A somewhat cliché example would be flipping a coin. In this case, the experiment is, in fact, the flipping of a coin. You can toss the coin multiple times, and all these trials might have different outcomes. As there are two possible outcomes heads or tails the sample space is 2. However, the event "tossing a coin" can, for example, consist of one outcome "Heads". Similarly, when you toss a coin twice, your event "the first toss results in a Heads" might have an outcome "HeadsHeads" or "HeadsTails".
 Another example that is maybe less straightforward is an experiment where you spin a globe and you stop it by putting your finger on it. You can spin the globe multiple times and all these times might have different outcomes  You can either land your finger on land or on water. That means that the sample space is 2. An event "my finger is on land" might have an outcome "Land  Water" or "Land  Land".
 A last example is the experiment where you toss a die. You can toss the die multiple times and all of these throws can have different outcomes: 6 to be exact, since your die has 6 numbers (1,2,3,4,5,6). An event "The sum of the results of the two toss is equal to 10" can consist of 10, while the event "the number is even" can consist of 2, 4, or 6.
Now that you have an idea of the key concepts that you'll be using throughout this tutorial, it's time to also consider some probability symbols that you will also encounter:
Symbol  Meaning 

$$\cap$$  And 
$$\cup$$  Or 
  Given 
Calculating Probability For Single Events
Now that you're completely up to date, you can start to determine the probability of a single event happenings, such as a coin landing on tails. To calculate this probability, you divide the number of possible event outcomes by the sample space.
This means that you have to consider first how many possible ways there are for the coin to land on tails, and the number of possible outcomes. The former is 1, as you have only one possible way to get tails. The latter is 2, as you will either get heads or tails when you flip the coin.
To summarize, the calculation of the probability of an event A will look something like this:
$$P(A) = \frac{Event \ outcomes \ favorable \ to \ A}{Sample \ space}$$
In the case of the coin flipping, the probability of the coin landing on tails is 1/2 or 0.5.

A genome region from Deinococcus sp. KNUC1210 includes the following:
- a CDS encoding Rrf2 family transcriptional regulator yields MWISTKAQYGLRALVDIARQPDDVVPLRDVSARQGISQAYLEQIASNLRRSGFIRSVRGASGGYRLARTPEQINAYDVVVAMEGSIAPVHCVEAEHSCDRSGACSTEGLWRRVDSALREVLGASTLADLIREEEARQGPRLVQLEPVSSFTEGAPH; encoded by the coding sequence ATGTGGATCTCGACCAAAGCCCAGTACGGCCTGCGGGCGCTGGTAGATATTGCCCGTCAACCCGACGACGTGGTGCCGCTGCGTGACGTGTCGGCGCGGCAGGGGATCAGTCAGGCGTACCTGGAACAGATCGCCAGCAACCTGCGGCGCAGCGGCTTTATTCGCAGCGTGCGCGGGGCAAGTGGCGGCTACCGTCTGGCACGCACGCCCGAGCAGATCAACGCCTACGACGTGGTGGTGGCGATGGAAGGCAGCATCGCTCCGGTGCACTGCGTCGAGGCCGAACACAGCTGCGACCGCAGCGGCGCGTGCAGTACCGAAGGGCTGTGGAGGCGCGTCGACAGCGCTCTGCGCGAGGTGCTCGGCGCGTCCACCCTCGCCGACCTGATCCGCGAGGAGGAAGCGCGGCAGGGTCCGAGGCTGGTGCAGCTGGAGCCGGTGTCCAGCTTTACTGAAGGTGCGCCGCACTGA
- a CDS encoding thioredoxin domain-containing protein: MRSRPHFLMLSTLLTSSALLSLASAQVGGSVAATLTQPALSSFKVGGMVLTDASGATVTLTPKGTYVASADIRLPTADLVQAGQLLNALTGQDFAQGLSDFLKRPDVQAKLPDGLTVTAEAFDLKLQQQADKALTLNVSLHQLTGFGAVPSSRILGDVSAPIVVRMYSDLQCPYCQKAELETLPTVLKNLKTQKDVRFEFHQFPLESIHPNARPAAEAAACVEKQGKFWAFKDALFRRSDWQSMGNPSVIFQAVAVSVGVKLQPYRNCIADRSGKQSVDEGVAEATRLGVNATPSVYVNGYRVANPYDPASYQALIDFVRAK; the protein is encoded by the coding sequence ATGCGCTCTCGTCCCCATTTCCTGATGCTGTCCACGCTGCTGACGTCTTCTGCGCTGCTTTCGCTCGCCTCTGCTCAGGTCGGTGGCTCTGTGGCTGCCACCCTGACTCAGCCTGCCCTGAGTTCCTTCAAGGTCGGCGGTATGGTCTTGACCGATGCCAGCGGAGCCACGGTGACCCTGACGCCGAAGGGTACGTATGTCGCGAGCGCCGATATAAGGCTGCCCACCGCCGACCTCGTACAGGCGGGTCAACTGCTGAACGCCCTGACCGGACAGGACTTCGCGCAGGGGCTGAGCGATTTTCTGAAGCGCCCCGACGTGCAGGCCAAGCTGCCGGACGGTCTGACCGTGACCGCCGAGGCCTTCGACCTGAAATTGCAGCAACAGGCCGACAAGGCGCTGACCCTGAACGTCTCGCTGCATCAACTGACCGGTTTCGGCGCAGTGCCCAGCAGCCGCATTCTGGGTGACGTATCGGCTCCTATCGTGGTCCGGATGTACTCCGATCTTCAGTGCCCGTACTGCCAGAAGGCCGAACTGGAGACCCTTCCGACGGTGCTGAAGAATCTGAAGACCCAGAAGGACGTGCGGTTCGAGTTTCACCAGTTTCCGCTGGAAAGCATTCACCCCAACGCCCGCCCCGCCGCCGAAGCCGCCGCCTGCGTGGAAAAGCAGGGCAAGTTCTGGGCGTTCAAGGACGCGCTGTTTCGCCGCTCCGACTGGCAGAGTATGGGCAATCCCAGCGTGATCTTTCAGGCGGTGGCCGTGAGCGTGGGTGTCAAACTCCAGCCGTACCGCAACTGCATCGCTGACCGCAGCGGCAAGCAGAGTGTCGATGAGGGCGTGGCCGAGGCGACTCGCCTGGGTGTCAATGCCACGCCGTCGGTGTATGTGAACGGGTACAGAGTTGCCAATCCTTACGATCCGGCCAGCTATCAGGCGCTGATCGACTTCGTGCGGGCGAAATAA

Note how the probability is always between 0 and 1, where 0 indicates that it's not very probable that the event will happen, where 1 indicates that it's probable that the event will happen.
Now let's consider a second example in which you'll calculate the probability of an event.
There are 52 cards In a standard deck of cards and of those 52 cards, 4 are Aces. If you follow the example of the coin flipping from above to know the probability of drawing an Ace, you'll divide the number of possible event outcomes (4), by the sample space (52):
$$P(A) = \frac{4}{52}$$
Note how $A$ represents the event of "drawing an Ace".
Now, determine the probability of drawing an Ace with the help of Python:
# Sample Space
cards = 52
# Outcomes
aces = 4
# Divide possible outcomes by the sample set
ace_probability = aces / cards
# Print probability rounded to two decimal places
print(round(ace_probability, 2))
0.08
The probability of drawing an Ace from a standard deck is 0.08. To determine probability in percentage form, simply multiply by 100.
# Ace Probability Percent Code
ace_probability_percent = ace_probability * 100
# Print probability percent rounded to one decimal place
print(str(round(ace_probability_percent, 0)) + '%')
8.0%
The probability of drawing an Ace as a percent is 8%.
Now that you have seen two examples where you calculated probabilities, it's easy to assume that you might build out your probability calculations to determine, for example, the probability of drawing a card that is a Heart, a face card (such as Jacks, Queens, or Kings), or a combination of both, such as a Queen of Hearts.
In such cases, you might want to create a UserDefined Function (UDF) event_probability()
to which you pass the event_outcomes
and the sample_space
to find the probability of an event in percentage form, since you'll be reusing a lot of the code:
# Create function that returns probability percent rounded to one decimal place
def event_probability(event_outcomes, sample_space):
probability = (event_outcomes / sample_space) * 100
return round(probability, 1)
# Sample Space
cards = 52
# Determine the probability of drawing a heart
hearts = 13
heart_probability = event_probability(hearts, cards)
# Determine the probability of drawing a face card
face_cards = 12
face_card_probability = event_probability(face_cards, cards)
# Determine the probability of drawing the queen of hearts